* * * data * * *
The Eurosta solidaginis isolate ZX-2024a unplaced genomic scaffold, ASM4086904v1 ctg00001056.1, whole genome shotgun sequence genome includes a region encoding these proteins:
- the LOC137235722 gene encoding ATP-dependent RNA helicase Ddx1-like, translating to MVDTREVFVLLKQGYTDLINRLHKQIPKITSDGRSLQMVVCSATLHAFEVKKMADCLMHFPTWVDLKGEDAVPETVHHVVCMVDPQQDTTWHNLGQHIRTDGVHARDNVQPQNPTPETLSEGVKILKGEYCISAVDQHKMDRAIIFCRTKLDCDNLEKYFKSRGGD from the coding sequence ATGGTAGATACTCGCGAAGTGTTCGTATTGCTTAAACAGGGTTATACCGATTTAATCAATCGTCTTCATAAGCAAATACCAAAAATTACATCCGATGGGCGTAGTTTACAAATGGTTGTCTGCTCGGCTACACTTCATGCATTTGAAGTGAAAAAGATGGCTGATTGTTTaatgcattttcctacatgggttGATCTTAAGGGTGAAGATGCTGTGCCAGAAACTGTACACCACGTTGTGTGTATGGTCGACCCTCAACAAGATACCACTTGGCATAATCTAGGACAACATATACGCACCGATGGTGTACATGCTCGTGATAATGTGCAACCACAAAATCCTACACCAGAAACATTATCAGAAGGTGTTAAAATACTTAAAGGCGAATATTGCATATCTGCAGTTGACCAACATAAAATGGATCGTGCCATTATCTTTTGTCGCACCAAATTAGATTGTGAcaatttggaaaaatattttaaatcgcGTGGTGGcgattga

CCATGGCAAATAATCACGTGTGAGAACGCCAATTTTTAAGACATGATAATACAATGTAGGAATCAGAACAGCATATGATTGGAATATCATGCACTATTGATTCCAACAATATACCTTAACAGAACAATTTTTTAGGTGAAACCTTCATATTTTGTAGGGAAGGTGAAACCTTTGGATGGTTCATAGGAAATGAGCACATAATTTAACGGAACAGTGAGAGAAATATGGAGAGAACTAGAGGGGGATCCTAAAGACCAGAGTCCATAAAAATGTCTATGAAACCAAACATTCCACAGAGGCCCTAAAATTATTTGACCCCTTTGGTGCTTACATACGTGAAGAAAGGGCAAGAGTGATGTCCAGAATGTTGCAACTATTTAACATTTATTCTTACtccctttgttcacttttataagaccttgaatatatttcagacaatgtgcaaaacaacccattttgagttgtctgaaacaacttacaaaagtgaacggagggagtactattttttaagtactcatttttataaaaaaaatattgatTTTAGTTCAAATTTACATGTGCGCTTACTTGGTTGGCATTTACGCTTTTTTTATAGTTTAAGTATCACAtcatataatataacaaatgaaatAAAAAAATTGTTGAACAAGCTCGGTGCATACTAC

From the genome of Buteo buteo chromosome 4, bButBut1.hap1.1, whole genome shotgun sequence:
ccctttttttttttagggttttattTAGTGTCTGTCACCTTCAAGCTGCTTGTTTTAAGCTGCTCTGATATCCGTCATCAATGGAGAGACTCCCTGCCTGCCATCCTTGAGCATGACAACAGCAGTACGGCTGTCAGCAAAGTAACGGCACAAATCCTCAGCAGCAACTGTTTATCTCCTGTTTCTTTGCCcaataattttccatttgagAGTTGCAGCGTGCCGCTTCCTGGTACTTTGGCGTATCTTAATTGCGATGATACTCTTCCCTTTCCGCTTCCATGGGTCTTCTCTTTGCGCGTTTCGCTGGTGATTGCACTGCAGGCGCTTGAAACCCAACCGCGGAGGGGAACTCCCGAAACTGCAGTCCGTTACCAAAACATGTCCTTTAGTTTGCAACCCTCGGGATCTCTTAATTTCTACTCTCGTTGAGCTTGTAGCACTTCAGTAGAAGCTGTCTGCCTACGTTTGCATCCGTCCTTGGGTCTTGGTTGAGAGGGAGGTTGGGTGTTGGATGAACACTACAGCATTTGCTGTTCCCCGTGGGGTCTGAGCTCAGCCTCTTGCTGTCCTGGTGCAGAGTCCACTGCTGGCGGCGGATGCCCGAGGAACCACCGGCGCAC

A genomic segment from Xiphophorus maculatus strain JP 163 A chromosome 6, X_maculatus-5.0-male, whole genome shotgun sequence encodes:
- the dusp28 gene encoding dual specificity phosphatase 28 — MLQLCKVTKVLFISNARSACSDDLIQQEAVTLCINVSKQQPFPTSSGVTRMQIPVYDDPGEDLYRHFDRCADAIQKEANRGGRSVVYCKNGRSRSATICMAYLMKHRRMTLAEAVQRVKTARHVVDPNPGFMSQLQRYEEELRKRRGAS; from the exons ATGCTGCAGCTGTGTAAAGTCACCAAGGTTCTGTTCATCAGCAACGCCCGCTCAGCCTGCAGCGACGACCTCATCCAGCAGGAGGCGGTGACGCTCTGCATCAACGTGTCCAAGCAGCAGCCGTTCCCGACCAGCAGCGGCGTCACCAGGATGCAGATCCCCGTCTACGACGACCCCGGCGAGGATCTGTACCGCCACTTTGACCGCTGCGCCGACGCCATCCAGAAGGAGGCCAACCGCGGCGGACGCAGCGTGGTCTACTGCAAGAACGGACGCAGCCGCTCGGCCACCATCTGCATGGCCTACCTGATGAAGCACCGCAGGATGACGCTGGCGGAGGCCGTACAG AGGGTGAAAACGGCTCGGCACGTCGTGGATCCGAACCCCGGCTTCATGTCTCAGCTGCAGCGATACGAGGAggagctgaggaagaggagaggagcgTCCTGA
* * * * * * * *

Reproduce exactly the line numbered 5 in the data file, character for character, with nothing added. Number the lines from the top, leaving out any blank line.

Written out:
ccctttttttttttagggttttattTAGTGTCTGTCACCTTCAAGCTGCTTGTTTTAAGCTGCTCTGATATCCGTCATCAATGGAGAGACTCCCTGCCTGCCATCCTTGAGCATGACAACAGCAGTACGGCTGTCAGCAAAGTAACGGCACAAATCCTCAGCAGCAACTGTTTATCTCCTGTTTCTTTGCCcaataattttccatttgagAGTTGCAGCGTGCCGCTTCCTGGTACTTTGGCGTATCTTAATTGCGATGATACTCTTCCCTTTCCGCTTCCATGGGTCTTCTCTTTGCGCGTTTCGCTGGTGATTGCACTGCAGGCGCTTGAAACCCAACCGCGGAGGGGAACTCCCGAAACTGCAGTCCGTTACCAAAACATGTCCTTTAGTTTGCAACCCTCGGGATCTCTTAATTTCTACTCTCGTTGAGCTTGTAGCACTTCAGTAGAAGCTGTCTGCCTACGTTTGCATCCGTCCTTGGGTCTTGGTTGAGAGGGAGGTTGGGTGTTGGATGAACACTACAGCATTTGCTGTTCCCCGTGGGGTCTGAGCTCAGCCTCTTGCTGTCCTGGTGCAGAGTCCACTGCTGGCGGCGGATGCCCGAGGAACCACCGGCGCAC